Transportation Department furloughs 3,700 employees after Congress misses infrastructure deadline
WASHINGTON — The Department of Transportation furloughed 3,700 employees and halted some grant programs Friday, after Congress failed to extend spending from the highway trust fund amid an ongoing dispute about infrastructure and social spending.
The fund, designed to provide long-term stability for road and transit projects, expired Thursday night as Democrats clashed over whether to advance a $1 trillion infrastructure bill before finalizing a deal on several trillion dollars more in social spending.
State transportation departments, which get reimbursed from the fund, are expected to be able to keep paying their bills for a few weeks. The Transportation Department said in a statement that existing grants will continue to be paid.
“The Administration is continuing to work closely with Congress to swiftly reauthorize surface transportation programs and bring back the approximately 3700 hard working employees who are temporarily furloughed right now,” the statement said.
“We are also taking every step we can to mitigate the impacts of this temporary lapse in authorization.”
While the immediate impacts might be limited, the lapse is “unacceptable,” said Jim Tymon, executive director of the American Association of State Highway and Transportation Officials.
“Yesterday’s inaction on the Infrastructure Investment and Jobs Act isn’t just disappointing — it lapses our highway, transit, and highway safety programs and halts work on vital transportation infrastructure around the country, which is detrimental to our economy and the quality of life of our communities,” Tymon said in a statement. “We are dealing with very real repercussions.”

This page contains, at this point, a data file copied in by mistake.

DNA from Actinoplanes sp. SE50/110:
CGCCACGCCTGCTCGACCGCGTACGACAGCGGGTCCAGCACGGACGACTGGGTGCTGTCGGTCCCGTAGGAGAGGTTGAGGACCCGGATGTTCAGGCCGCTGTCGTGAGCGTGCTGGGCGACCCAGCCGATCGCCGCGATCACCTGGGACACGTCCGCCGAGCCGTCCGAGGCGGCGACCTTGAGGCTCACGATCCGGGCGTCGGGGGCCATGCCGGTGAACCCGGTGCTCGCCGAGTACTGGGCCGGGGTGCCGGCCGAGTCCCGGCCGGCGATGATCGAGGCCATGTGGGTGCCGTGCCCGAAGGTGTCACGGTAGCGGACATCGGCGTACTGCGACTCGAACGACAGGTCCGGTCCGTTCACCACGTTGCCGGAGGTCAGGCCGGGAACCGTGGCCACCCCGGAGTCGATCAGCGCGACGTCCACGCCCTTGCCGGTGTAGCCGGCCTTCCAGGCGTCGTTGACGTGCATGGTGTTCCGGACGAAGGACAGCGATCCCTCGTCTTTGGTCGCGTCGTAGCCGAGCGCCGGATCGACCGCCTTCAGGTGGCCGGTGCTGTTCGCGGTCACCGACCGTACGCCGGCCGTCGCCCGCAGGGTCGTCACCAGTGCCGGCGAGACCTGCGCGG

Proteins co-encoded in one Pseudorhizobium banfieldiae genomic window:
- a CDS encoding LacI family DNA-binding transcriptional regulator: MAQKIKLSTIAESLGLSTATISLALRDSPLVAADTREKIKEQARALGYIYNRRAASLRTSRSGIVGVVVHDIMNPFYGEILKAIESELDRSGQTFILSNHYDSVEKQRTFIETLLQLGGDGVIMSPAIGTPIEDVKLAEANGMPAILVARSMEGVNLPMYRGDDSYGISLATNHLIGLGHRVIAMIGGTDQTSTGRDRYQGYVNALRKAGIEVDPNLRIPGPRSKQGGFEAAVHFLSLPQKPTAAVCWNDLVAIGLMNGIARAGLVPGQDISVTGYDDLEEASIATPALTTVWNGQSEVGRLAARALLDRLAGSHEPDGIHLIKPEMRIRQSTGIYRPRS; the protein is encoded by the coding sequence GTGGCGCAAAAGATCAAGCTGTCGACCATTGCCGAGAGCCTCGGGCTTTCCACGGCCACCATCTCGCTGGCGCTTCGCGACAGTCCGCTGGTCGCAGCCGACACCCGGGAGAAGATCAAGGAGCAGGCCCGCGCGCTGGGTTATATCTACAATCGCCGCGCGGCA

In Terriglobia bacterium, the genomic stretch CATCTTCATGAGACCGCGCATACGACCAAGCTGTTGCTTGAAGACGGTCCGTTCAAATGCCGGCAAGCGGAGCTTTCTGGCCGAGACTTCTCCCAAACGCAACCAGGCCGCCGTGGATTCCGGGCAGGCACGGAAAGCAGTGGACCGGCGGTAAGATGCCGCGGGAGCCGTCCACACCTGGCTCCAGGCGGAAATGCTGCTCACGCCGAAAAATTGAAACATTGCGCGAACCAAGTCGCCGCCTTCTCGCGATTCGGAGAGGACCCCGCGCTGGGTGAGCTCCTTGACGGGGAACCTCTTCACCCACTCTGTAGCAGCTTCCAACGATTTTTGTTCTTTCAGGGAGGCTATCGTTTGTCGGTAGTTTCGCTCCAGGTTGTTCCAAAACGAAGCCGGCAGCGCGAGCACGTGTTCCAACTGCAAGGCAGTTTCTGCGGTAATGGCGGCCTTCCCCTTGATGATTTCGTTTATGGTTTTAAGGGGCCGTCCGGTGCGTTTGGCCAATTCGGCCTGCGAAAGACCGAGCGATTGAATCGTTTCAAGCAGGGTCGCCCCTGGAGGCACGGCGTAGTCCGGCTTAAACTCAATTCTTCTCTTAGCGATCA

The Governors Highway Safety Association said the mini-shutdown would affect safety programs at a time when road deaths and dangerous driving are up. In a tweet, it called the lapse “a direct impact of Congress missing the deadline to extend the FAST Act and continue Highway Trust Fund operations.”
Congress could adopt a short-term extension of the trust fund, an option that key lawmakers began preparing for this week.
The Senate Environment and Public Works Committee has been working with the House Transportation Committee to craft a pair of backup options to keep the Federal Highway Trust Fund operating: The first option would simply extend the trust fund for a month. A second would keep it going until December, but because the fund is running out of money, that option would also include a $5 billion bailout.
A bill would have to start in the House because it deals with financial matters and could take several days to move through the Senate.
Most of the furloughed employees are at the Federal Highway Administration and the Federal Motor Carrier Safety Administration. The trust fund also covers transit projects and road safety work in addition to construction, and grants in those programs are also affected by the shutdown.
The trust fund last lapsed in 2010, but employees were quickly called back to work.
The gas tax, which helps fill the fund, has not expired.